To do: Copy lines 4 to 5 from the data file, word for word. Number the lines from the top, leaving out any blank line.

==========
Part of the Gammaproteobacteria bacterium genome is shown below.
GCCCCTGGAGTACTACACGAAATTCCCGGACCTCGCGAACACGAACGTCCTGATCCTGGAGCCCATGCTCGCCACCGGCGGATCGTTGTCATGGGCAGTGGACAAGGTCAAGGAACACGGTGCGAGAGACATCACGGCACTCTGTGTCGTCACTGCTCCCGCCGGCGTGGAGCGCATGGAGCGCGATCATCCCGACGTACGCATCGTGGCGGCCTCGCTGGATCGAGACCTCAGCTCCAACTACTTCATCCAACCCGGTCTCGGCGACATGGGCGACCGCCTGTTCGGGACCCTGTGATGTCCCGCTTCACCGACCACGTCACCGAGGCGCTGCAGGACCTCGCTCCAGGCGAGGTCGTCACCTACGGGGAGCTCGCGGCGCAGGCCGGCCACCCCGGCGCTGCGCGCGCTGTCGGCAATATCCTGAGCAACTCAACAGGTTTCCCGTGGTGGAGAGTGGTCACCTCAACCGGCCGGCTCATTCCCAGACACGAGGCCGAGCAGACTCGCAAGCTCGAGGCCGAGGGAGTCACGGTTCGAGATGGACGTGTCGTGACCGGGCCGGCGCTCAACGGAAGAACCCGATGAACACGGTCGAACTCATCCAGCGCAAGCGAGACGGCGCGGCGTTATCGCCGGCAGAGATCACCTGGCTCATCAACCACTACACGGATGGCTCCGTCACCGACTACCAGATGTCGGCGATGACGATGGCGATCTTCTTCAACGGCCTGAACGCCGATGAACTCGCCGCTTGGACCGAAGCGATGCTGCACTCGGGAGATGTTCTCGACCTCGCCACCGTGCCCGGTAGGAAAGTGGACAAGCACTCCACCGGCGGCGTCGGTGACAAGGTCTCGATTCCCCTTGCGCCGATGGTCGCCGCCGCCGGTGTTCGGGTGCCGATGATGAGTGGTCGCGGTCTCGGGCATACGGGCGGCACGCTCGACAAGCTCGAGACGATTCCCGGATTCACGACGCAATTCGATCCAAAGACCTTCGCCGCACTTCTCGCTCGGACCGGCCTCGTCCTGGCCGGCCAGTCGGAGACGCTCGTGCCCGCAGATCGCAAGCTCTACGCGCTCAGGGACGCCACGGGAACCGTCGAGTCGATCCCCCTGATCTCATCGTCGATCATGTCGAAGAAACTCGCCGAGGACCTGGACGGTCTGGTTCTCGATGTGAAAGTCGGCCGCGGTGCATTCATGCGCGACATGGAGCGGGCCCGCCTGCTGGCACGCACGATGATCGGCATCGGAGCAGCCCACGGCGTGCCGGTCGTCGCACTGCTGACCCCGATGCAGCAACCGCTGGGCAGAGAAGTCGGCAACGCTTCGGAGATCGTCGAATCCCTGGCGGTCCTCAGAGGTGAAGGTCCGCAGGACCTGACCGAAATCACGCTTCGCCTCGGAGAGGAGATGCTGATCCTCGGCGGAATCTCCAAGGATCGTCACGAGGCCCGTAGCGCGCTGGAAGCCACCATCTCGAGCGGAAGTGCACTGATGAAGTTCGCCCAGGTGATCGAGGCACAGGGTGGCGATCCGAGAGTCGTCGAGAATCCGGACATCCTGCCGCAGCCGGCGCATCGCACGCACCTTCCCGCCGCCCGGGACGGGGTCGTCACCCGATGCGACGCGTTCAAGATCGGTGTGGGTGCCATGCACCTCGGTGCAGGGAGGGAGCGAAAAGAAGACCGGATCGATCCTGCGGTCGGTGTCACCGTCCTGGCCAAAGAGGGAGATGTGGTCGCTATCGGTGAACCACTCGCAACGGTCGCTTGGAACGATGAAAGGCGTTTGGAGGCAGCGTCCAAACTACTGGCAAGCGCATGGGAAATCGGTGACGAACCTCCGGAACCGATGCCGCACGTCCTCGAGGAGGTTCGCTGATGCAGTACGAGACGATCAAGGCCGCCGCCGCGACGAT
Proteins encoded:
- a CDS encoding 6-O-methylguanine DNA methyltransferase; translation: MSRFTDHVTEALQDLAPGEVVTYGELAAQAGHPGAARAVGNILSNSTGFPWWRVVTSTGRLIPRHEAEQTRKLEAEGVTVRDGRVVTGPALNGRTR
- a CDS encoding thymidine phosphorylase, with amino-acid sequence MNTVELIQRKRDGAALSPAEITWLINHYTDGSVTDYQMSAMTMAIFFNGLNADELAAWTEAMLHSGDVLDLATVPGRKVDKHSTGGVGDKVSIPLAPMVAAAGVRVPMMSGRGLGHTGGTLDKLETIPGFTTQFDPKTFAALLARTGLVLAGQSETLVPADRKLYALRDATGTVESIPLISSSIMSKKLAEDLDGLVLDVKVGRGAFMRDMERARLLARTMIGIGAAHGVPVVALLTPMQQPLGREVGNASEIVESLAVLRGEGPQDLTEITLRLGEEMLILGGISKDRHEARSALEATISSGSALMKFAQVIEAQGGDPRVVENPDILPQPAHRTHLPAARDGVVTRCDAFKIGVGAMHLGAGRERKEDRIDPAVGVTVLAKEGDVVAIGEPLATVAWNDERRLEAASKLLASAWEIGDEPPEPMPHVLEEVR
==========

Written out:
- a CDS encoding 6-O-methylguanine DNA methyltransferase; translation: MSRFTDHVTEALQDLAPGEVVTYGELAAQAGHPGAARAVGNILSNSTGFPWWRVVTSTGRLIPRHEAEQTRKLEAEGVTVRDGRVVTGPALNGRTR
- a CDS encoding thymidine phosphorylase, with amino-acid sequence MNTVELIQRKRDGAALSPAEITWLINHYTDGSVTDYQMSAMTMAIFFNGLNADELAAWTEAMLHSGDVLDLATVPGRKVDKHSTGGVGDKVSIPLAPMVAAAGVRVPMMSGRGLGHTGGTLDKLETIPGFTTQFDPKTFAALLARTGLVLAGQSETLVPADRKLYALRDATGTVESIPLISSSIMSKKLAEDLDGLVLDVKVGRGAFMRDMERARLLARTMIGIGAAHGVPVVALLTPMQQPLGREVGNASEIVESLAVLRGEGPQDLTEITLRLGEEMLILGGISKDRHEARSALEATISSGSALMKFAQVIEAQGGDPRVVENPDILPQPAHRTHLPAARDGVVTRCDAFKIGVGAMHLGAGRERKEDRIDPAVGVTVLAKEGDVVAIGEPLATVAWNDERRLEAASKLLASAWEIGDEPPEPMPHVLEEVR